TV beckons former sheriff for Harveys bombing segment

Sheila Gardner
The 25th anniversary of the Harveys bombing will be featured in an A&E television program called "City Confidential."

One day recently, former Douglas County Sheriff Jerry Maple answered the telephone at his Mountain Home, Ark., residence and a representative of the Arts and Entertainment television network was on the line.

Would Maple be willing to return to Nevada for a few days to be part of a “City Confidential” segment on the 25th anniversary of the August 1980 bombing at Harveys Lake Tahoe Casino & Resort?

“I don’t know how they found me,” Maple said in an interview Thursday at The Record-Courier newspaper in Gardnerville. “But the gal called me up on the phone and offered me an all-expenses paid trip back to Nevada. It seemed like a good opportunity.”

Maple spent part of this week at Harveys, reliving the incident that riveted Northern Nevada and California that pre-Labor Day weekend of 1980.

“The easiest part, the greatest part about it is that no one was injured,” he said of the explosion that caused $15 million damage to the hotel-casino.

Maple said A&E plans to interview about 30 people in connection with the program, including Sheriff Ron Pierini, who was the captain of the sheriff’s substation at Stateline. Many of the law enforcement personnel involved in the investigation are still employed by Douglas County.

Maple said A&E plans to broadcast the episode in about six months.

He kept a file of the bombing to remember what transpired in the 30 hours between the time the device was wheeled into Harveys and it exploded, blowing a 30- to 40-foot crater through the hotel.

“The more I talk about it, the more these memories come back,” he said. “I went up to Harveys at 5:30 a.m. on Aug. 26 and I didn’t come home for seven days. I remember being awake for 36 straight hours.”

Maple was a 31-year-old sheriff when mastermind John Birges and his accomplices wheeled the 1,000-pound bomb into the executive offices of Harveys Hotel Casino.

The bomb was made up to look like a 1980 computer, down to the silk cover stitched with “IBM” and made by John Birges’ girlfriend.

Prosecutors said Birges wanted to get even for being bounced out of a high-roller’s suite at the hotel. He’d been a frequent guest at Harveys and had dined at casino owner Harvey Gross’ ranch north of Genoa.

Birges wanted $3 million, so he left a note offering to exchange instructions on how to dismantle the bomb in return for the money.

When the extortionist’s plans fell apart, the sheriff’s department, bomb squad and FBI agents made a decision to try to disarm the device. The bomb blew up in the process.

About 10 minutes before the detonation, sheriff’s dispatch took a call from someone purporting to be the bomber with instructions on how to delay the explosion so negotiations could continue.

“They told us to hit switch No. 5 and that would give us additional time,” he said. “Well, I couldn’t find any volunteers to flip switch No. 5.”

Maple said the extortionists’ plan was flawless up until it was time to deliver the $3 million ransom. Birges demanded that Gross send his personal helicopter to deliver the payoff. An FBI agent piloted the helicopter to an airport at Lake Tahoe next to a telephone booth where he received instructions to fly to Placerville.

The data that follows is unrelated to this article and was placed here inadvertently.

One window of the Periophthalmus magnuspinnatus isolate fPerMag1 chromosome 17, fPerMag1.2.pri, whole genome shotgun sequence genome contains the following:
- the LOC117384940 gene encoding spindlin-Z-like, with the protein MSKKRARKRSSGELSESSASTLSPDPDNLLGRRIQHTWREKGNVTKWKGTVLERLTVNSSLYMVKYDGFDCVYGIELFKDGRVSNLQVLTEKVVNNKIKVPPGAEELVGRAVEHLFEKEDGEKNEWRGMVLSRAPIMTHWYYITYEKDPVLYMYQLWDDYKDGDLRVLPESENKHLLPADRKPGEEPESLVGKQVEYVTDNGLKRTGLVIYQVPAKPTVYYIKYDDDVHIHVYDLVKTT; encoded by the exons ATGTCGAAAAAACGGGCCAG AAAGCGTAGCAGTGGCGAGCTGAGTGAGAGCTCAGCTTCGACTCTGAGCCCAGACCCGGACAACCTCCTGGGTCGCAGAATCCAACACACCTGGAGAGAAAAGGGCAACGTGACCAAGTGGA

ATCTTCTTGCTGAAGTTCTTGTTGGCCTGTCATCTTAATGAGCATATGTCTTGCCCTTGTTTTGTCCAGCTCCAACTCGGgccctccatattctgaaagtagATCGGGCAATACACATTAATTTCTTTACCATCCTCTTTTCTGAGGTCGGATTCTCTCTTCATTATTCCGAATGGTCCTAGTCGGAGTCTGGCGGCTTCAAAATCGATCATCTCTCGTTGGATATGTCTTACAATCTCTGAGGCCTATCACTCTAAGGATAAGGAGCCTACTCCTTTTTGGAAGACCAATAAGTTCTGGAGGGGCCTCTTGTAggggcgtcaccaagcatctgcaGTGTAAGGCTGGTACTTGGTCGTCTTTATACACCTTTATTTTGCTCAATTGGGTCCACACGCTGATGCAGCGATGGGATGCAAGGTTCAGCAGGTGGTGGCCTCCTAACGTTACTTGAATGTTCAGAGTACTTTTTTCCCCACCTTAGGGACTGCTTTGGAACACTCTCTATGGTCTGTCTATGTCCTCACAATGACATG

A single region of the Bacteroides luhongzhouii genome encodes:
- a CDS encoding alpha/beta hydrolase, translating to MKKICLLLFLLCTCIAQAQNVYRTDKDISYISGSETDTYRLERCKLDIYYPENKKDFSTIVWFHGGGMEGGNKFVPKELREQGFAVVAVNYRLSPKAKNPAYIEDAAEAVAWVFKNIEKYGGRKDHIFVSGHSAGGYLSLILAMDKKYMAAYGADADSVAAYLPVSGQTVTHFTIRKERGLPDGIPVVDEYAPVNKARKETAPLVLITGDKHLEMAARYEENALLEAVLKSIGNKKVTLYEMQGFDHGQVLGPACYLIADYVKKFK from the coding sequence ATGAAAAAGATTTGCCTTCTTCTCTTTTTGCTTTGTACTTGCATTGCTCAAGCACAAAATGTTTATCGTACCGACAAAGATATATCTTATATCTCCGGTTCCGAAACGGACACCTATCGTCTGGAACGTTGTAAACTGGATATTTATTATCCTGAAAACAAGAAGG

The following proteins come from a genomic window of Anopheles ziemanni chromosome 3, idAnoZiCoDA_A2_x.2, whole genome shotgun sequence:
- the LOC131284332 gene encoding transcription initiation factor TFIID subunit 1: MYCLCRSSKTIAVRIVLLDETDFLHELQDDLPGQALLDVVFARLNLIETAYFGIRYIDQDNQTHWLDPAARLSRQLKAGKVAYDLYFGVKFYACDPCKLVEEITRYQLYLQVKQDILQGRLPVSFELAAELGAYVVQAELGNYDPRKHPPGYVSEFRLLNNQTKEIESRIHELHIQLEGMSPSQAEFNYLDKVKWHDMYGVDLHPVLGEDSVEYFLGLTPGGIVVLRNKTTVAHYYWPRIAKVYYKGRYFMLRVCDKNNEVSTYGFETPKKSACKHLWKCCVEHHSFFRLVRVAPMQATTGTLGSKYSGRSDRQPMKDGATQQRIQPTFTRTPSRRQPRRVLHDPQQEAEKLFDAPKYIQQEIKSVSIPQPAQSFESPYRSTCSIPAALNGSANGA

“Up to this point, it had been a perfectly executed plan,” Maple said. “Then, a million-and-a-half things went wrong.”

Birges and his son discovered when they tried to set up the beacon that they had left a 12-volt battery back in Fresno. They hurried to a small automotive store in Placerville and said they needed a 12-volt battery for their Volvo. They got in an argument with the salesman who tried to sell them the correct size for the car.

By the time they got back to the meadow, the helicopter pilot had given up his search and headed back to Stateline with the ransom. Maple said there were several thousand dollars in the case, but most of the ransom money was counterfeit.

Officials hoped they would be able to disarm the 1,000-pound bomb without detonating the device. Most of the casino core, crowded with Labor Day vacationers, was evacuated. Harveys guests were taken to Whittell High School.

At first, Maple thought the detonation plan had worked. He was standing on the opposite side of the blast.

“All I heard was a kind of boom and a whoosh,” he said. “Then I stepped around the corner and it was like a whiteout. All I could see was pulverized concrete filling the air. A lump came up in my throat. There was no way it worked.”

Had the bomb exploded while the hotel was occupied, Maple doubts there would have been survivors.

“Whoever didn’t die in the explosion would have died in a towering inferno,” he said. “There would have been thousands to die from one man’s passion in trying to extort money.”

Even 25 years after the event, Maple still refers to the late casino owner as “Mr. Gross.”

“I can still see Mr. Gross sitting in front of me. I still remember exactly what he said. He sat there and he was a real broken man. And he said to me, ‘Sheriff, do whatever you have to do. But promise me one thing. Make sure that no one gets hurt.’

Besides the damage to the hotel and the hundreds of people who were unemployed waiting for Harveys to reopen, Maple said he believes the bombing took its toll on Gross who died in November 1983. He didn’t live to see the extortionists convicted.

“He was a great man and a great person in this community. I think this contributed to the early retirement on his life,” Maple said.

At age 74, Birges died of liver cancer in prison in 1996 almost 16 years to the day of the bombing.

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